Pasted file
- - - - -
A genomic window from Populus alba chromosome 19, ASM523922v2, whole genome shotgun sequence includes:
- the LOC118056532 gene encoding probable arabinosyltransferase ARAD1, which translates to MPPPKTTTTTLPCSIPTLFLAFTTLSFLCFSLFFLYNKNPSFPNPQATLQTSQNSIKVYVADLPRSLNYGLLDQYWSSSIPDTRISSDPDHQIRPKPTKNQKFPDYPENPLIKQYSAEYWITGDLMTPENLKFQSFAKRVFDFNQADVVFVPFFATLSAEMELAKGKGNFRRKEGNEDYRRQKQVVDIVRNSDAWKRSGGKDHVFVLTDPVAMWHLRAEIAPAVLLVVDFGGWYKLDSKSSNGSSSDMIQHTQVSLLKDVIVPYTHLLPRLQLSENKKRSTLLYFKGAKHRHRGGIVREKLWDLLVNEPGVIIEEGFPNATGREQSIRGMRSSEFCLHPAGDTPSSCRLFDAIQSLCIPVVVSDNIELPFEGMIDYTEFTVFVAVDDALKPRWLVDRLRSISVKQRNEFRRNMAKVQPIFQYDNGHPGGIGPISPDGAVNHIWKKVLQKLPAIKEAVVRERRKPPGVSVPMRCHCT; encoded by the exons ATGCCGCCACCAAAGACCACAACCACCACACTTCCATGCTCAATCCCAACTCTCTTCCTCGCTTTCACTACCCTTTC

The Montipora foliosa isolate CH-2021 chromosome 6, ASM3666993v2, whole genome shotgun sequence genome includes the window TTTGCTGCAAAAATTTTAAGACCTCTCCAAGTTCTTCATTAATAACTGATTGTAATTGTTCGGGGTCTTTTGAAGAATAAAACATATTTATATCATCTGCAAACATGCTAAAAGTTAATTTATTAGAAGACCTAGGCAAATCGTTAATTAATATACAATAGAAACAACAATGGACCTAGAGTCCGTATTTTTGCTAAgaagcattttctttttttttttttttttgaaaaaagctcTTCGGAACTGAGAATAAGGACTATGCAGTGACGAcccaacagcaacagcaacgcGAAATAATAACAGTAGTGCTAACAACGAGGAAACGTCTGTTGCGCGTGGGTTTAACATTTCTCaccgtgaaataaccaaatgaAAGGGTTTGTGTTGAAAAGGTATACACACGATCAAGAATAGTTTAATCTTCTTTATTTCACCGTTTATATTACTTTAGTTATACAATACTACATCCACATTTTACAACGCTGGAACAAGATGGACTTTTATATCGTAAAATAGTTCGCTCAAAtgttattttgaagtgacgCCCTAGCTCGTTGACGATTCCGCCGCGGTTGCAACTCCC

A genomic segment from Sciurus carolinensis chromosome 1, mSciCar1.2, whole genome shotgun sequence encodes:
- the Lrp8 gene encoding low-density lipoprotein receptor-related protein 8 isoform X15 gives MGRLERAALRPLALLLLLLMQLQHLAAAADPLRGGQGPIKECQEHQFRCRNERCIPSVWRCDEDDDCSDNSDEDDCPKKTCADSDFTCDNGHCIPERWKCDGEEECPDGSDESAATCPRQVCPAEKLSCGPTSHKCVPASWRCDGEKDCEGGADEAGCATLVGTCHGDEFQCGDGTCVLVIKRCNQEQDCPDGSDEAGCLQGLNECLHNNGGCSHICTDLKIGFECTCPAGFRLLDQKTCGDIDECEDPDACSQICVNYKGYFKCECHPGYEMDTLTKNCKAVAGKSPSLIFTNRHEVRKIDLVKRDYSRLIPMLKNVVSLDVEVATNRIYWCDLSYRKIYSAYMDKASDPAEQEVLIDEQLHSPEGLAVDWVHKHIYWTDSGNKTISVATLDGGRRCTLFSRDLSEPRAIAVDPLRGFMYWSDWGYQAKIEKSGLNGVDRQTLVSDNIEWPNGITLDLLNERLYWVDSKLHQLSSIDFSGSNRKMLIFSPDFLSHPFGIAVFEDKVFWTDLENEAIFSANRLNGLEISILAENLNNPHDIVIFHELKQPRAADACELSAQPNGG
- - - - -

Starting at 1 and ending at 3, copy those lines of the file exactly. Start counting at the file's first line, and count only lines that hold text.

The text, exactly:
A genomic window from Populus alba chromosome 19, ASM523922v2, whole genome shotgun sequence includes:
- the LOC118056532 gene encoding probable arabinosyltransferase ARAD1, which translates to MPPPKTTTTTLPCSIPTLFLAFTTLSFLCFSLFFLYNKNPSFPNPQATLQTSQNSIKVYVADLPRSLNYGLLDQYWSSSIPDTRISSDPDHQIRPKPTKNQKFPDYPENPLIKQYSAEYWITGDLMTPENLKFQSFAKRVFDFNQADVVFVPFFATLSAEMELAKGKGNFRRKEGNEDYRRQKQVVDIVRNSDAWKRSGGKDHVFVLTDPVAMWHLRAEIAPAVLLVVDFGGWYKLDSKSSNGSSSDMIQHTQVSLLKDVIVPYTHLLPRLQLSENKKRSTLLYFKGAKHRHRGGIVREKLWDLLVNEPGVIIEEGFPNATGREQSIRGMRSSEFCLHPAGDTPSSCRLFDAIQSLCIPVVVSDNIELPFEGMIDYTEFTVFVAVDDALKPRWLVDRLRSISVKQRNEFRRNMAKVQPIFQYDNGHPGGIGPISPDGAVNHIWKKVLQKLPAIKEAVVRERRKPPGVSVPMRCHCT; encoded by the exons ATGCCGCCACCAAAGACCACAACCACCACACTTCCATGCTCAATCCCAACTCTCTTCCTCGCTTTCACTACCCTTTC

The Montipora foliosa isolate CH-2021 chromosome 6, ASM3666993v2, whole genome shotgun sequence genome includes the window TTTGCTGCAAAAATTTTAAGACCTCTCCAAGTTCTTCATTAATAACTGATTGTAATTGTTCGGGGTCTTTTGAAGAATAAAACATATTTATATCATCTGCAAACATGCTAAAAGTTAATTTATTAGAAGACCTAGGCAAATCGTTAATTAATATACAATAGAAACAACAATGGACCTAGAGTCCGTATTTTTGCTAAgaagcattttctttttttttttttttttgaaaaaagctcTTCGGAACTGAGAATAAGGACTATGCAGTGACGAcccaacagcaacagcaacgcGAAATAATAACAGTAGTGCTAACAACGAGGAAACGTCTGTTGCGCGTGGGTTTAACATTTCTCaccgtgaaataaccaaatgaAAGGGTTTGTGTTGAAAAGGTATACACACGATCAAGAATAGTTTAATCTTCTTTATTTCACCGTTTATATTACTTTAGTTATACAATACTACATCCACATTTTACAACGCTGGAACAAGATGGACTTTTATATCGTAAAATAGTTCGCTCAAAtgttattttgaagtgacgCCCTAGCTCGTTGACGATTCCGCCGCGGTTGCAACTCCC